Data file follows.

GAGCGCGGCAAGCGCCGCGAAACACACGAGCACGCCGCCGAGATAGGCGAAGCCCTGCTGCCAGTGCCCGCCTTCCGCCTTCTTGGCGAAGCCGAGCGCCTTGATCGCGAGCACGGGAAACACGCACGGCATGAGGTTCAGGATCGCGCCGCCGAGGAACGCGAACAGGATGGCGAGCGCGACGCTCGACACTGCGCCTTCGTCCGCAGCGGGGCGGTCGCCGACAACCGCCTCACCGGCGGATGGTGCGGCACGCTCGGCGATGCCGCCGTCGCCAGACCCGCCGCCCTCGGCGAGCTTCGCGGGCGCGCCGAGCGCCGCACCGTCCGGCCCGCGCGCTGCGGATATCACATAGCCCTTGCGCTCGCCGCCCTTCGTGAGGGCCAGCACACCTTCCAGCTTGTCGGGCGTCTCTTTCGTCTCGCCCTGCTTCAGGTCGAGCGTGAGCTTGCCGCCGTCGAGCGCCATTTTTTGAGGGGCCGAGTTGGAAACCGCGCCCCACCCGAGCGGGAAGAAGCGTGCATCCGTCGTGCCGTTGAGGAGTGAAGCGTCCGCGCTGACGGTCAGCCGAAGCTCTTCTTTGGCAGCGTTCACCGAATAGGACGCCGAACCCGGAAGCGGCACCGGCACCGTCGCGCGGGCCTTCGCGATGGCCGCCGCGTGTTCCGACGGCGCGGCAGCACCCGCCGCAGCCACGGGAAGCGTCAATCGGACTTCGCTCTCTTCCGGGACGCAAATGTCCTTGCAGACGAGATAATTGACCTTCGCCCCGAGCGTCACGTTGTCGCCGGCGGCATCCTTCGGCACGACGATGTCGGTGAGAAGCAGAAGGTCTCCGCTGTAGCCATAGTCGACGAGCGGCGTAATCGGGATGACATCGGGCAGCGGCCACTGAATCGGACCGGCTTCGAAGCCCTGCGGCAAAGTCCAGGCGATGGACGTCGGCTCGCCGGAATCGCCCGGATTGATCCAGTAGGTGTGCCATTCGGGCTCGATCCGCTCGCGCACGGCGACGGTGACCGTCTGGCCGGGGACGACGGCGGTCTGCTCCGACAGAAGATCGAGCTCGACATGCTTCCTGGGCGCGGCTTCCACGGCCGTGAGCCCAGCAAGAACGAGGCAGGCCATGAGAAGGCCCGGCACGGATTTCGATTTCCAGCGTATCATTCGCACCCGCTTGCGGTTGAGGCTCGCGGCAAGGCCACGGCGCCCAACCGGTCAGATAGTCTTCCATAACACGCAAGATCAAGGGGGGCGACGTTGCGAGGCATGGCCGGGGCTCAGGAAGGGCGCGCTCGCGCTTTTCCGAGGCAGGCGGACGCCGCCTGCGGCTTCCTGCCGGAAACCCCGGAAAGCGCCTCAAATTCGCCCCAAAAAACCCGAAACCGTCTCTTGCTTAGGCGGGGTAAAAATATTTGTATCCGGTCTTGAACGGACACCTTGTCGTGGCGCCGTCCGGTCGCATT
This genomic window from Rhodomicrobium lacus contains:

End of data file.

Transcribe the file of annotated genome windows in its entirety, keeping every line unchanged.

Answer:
GAGCGCGGCAAGCGCCGCGAAACACACGAGCACGCCGCCGAGATAGGCGAAGCCCTGCTGCCAGTGCCCGCCTTCCGCCTTCTTGGCGAAGCCGAGCGCCTTGATCGCGAGCACGGGAAACACGCACGGCATGAGGTTCAGGATCGCGCCGCCGAGGAACGCGAACAGGATGGCGAGCGCGACGCTCGACACTGCGCCTTCGTCCGCAGCGGGGCGGTCGCCGACAACCGCCTCACCGGCGGATGGTGCGGCACGCTCGGCGATGCCGCCGTCGCCAGACCCGCCGCCCTCGGCGAGCTTCGCGGGCGCGCCGAGCGCCGCACCGTCCGGCCCGCGCGCTGCGGATATCACATAGCCCTTGCGCTCGCCGCCCTTCGTGAGGGCCAGCACACCTTCCAGCTTGTCGGGCGTCTCTTTCGTCTCGCCCTGCTTCAGGTCGAGCGTGAGCTTGCCGCCGTCGAGCGCCATTTTTTGAGGGGCCGAGTTGGAAACCGCGCCCCACCCGAGCGGGAAGAAGCGTGCATCCGTCGTGCCGTTGAGGAGTGAAGCGTCCGCGCTGACGGTCAGCCGAAGCTCTTCTTTGGCAGCGTTCACCGAATAGGACGCCGAACCCGGAAGCGGCACCGGCACCGTCGCGCGGGCCTTCGCGATGGCCGCCGCGTGTTCCGACGGCGCGGCAGCACCCGCCGCAGCCACGGGAAGCGTCAATCGGACTTCGCTCTCTTCCGGGACGCAAATGTCCTTGCAGACGAGATAATTGACCTTCGCCCCGAGCGTCACGTTGTCGCCGGCGGCATCCTTCGGCACGACGATGTCGGTGAGAAGCAGAAGGTCTCCGCTGTAGCCATAGTCGACGAGCGGCGTAATCGGGATGACATCGGGCAGCGGCCACTGAATCGGACCGGCTTCGAAGCCCTGCGGCAAAGTCCAGGCGATGGACGTCGGCTCGCCGGAATCGCCCGGATTGATCCAGTAGGTGTGCCATTCGGGCTCGATCCGCTCGCGCACGGCGACGGTGACCGTCTGGCCGGGGACGACGGCGGTCTGCTCCGACAGAAGATCGAGCTCGACATGCTTCCTGGGCGCGGCTTCCACGGCCGTGAGCCCAGCAAGAACGAGGCAGGCCATGAGAAGGCCCGGCACGGATTTCGATTTCCAGCGTATCATTCGCACCCGCTTGCGGTTGAGGCTCGCGGCAAGGCCACGGCGCCCAACCGGTCAGATAGTCTTCCATAACACGCAAGATCAAGGGGGGCGACGTTGCGAGGCATGGCCGGGGCTCAGGAAGGGCGCGCTCGCGCTTTTCCGAGGCAGGCGGACGCCGCCTGCGGCTTCCTGCCGGAAACCCCGGAAAGCGCCTCAAATTCGCCCCAAAAAACCCGAAACCGTCTCTTGCTTAGGCGGGGTAAAAATATTTGTATCCGGTCTTGAACGGACACCTTGTCGTGGCGCCGTCCGGTCGCATT
This genomic window from Rhodomicrobium lacus contains: